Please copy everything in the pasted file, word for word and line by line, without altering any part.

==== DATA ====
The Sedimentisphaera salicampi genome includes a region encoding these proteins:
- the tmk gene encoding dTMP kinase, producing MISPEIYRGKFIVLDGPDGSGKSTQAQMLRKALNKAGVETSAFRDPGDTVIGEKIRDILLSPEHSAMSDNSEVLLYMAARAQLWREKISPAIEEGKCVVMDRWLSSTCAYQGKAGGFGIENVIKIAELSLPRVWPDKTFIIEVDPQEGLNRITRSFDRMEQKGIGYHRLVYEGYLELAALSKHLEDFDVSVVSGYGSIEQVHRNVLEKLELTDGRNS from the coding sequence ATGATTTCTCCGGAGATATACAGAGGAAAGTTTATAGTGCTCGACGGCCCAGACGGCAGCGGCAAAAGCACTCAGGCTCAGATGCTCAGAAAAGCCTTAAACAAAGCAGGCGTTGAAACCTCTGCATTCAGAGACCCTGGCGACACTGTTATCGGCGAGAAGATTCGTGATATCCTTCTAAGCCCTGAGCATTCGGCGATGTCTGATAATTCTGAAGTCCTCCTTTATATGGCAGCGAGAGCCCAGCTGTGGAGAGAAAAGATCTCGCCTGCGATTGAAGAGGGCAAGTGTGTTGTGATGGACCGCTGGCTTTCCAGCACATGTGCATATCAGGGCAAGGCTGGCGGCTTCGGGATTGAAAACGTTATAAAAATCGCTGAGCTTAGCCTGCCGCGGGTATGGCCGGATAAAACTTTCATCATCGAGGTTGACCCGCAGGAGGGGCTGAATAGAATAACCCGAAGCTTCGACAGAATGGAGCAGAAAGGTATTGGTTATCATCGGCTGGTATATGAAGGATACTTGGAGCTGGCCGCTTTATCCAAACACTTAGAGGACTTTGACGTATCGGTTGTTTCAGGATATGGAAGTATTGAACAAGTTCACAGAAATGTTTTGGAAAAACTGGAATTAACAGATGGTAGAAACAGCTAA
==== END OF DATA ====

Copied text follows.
The Sedimentisphaera salicampi genome includes a region encoding these proteins:
- the tmk gene encoding dTMP kinase, producing MISPEIYRGKFIVLDGPDGSGKSTQAQMLRKALNKAGVETSAFRDPGDTVIGEKIRDILLSPEHSAMSDNSEVLLYMAARAQLWREKISPAIEEGKCVVMDRWLSSTCAYQGKAGGFGIENVIKIAELSLPRVWPDKTFIIEVDPQEGLNRITRSFDRMEQKGIGYHRLVYEGYLELAALSKHLEDFDVSVVSGYGSIEQVHRNVLEKLELTDGRNS from the coding sequence ATGATTTCTCCGGAGATATACAGAGGAAAGTTTATAGTGCTCGACGGCCCAGACGGCAGCGGCAAAAGCACTCAGGCTCAGATGCTCAGAAAAGCCTTAAACAAAGCAGGCGTTGAAACCTCTGCATTCAGAGACCCTGGCGACACTGTTATCGGCGAGAAGATTCGTGATATCCTTCTAAGCCCTGAGCATTCGGCGATGTCTGATAATTCTGAAGTCCTCCTTTATATGGCAGCGAGAGCCCAGCTGTGGAGAGAAAAGATCTCGCCTGCGATTGAAGAGGGCAAGTGTGTTGTGATGGACCGCTGGCTTTCCAGCACATGTGCATATCAGGGCAAGGCTGGCGGCTTCGGGATTGAAAACGTTATAAAAATCGCTGAGCTTAGCCTGCCGCGGGTATGGCCGGATAAAACTTTCATCATCGAGGTTGACCCGCAGGAGGGGCTGAATAGAATAACCCGAAGCTTCGACAGAATGGAGCAGAAAGGTATTGGTTATCATCGGCTGGTATATGAAGGATACTTGGAGCTGGCCGCTTTATCCAAACACTTAGAGGACTTTGACGTATCGGTTGTTTCAGGATATGGAAGTATTGAACAAGTTCACAGAAATGTTTTGGAAAAACTGGAATTAACAGATGGTAGAAACAGCTAA